Remember the four P’s of marketing?
Sometimes as marketers it can be easy to think about marketing too narrowly. How can I make a better commercial? How can I offer the best deal? How can I get people excited about motor oil?
What the four P’s tell us is that there are a lot of options open to us as marketers trying to successfully sell a product or service. One case study that I’ve always liked, one that I refer back to when I want to get people thinking about marketing differently, is the Huggies diaper example.
Until Kimberly-Clark introduced Huggies, Proctor & Gamble owned the marketplace for disposable diapers with Pampers. They controlled over 80% of the market at the time.
Imagine trying to introduce a new product into a market that was owned by a giant. The classic marketing approach may have been to advertise heavily in order to get people to switch. But the marketing minds at Huggies had another strategy in mind. They did their research and learned that most parents are given Pampers in the hospital when their child is born. And then those same parents continue to use Pampers for life.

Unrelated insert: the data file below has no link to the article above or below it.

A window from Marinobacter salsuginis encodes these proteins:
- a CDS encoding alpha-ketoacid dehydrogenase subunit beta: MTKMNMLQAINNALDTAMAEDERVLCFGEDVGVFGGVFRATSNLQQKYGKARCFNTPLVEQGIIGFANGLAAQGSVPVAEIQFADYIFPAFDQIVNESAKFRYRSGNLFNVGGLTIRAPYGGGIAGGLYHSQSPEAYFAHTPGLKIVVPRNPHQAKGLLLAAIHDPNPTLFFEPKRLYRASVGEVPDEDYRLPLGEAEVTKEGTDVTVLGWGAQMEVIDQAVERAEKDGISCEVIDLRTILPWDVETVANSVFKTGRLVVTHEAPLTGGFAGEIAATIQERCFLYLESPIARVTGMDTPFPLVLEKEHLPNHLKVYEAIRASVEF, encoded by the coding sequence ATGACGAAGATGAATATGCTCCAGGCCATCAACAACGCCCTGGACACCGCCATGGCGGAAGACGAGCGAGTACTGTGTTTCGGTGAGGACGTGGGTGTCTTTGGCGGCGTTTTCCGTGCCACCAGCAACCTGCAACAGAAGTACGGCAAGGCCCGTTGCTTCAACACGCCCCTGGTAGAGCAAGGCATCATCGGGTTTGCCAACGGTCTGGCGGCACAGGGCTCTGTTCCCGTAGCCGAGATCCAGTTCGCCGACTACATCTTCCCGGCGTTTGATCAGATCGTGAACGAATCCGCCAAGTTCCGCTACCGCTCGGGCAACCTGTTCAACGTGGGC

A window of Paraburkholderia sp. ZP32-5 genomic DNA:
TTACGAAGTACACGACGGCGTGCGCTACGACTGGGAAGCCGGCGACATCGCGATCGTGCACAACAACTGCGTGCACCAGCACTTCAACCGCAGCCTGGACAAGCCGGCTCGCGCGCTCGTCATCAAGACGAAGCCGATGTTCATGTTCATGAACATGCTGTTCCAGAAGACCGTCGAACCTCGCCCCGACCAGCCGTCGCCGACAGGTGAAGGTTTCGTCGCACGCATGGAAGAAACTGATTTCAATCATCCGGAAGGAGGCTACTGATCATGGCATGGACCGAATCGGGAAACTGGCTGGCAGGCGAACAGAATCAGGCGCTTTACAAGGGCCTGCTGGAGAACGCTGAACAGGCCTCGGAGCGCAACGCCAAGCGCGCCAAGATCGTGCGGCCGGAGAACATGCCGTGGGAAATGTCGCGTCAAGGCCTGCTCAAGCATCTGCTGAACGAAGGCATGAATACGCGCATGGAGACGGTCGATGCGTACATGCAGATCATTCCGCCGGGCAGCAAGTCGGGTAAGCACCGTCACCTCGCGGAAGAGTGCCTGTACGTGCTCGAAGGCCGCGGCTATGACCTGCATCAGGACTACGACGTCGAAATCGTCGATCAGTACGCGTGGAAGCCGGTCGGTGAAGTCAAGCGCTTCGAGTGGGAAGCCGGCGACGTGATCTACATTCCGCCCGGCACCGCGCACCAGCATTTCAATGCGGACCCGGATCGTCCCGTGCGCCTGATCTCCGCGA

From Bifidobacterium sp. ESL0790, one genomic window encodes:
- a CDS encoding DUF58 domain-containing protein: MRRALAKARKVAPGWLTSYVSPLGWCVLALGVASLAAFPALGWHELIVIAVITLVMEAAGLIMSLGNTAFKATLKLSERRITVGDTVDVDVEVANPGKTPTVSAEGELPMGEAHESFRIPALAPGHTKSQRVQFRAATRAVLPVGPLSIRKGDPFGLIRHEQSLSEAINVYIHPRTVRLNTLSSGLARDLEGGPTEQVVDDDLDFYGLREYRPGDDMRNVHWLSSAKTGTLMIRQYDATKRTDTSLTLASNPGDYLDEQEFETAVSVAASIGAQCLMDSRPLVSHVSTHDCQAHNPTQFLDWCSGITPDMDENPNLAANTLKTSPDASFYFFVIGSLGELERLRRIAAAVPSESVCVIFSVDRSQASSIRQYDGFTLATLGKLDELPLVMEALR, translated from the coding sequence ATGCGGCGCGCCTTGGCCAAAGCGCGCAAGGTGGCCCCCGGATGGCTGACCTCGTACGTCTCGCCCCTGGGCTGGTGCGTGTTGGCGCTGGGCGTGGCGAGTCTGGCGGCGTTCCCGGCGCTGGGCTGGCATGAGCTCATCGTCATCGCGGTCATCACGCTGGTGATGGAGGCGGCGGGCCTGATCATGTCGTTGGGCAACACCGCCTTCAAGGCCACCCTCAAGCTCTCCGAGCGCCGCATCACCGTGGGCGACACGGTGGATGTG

So what if they could get hospitals to switch to Huggies? Would the parents who were given Huggies in the hospital switch to Pampers, or would they stick with Huggies? Kimberly-Clark thought they would keep the same loyalty to Huggies that they’d previously shown with Pampers. And they were right.
Huggies was aggressively marketed and sold to hospitals at below market cost so that hospitals would start using them over Pampers. The strategy worked. Within ten years of implementing the hospital strategy, Huggies cut Pampers market share almost in half. And the fight between the two brands continues to this day.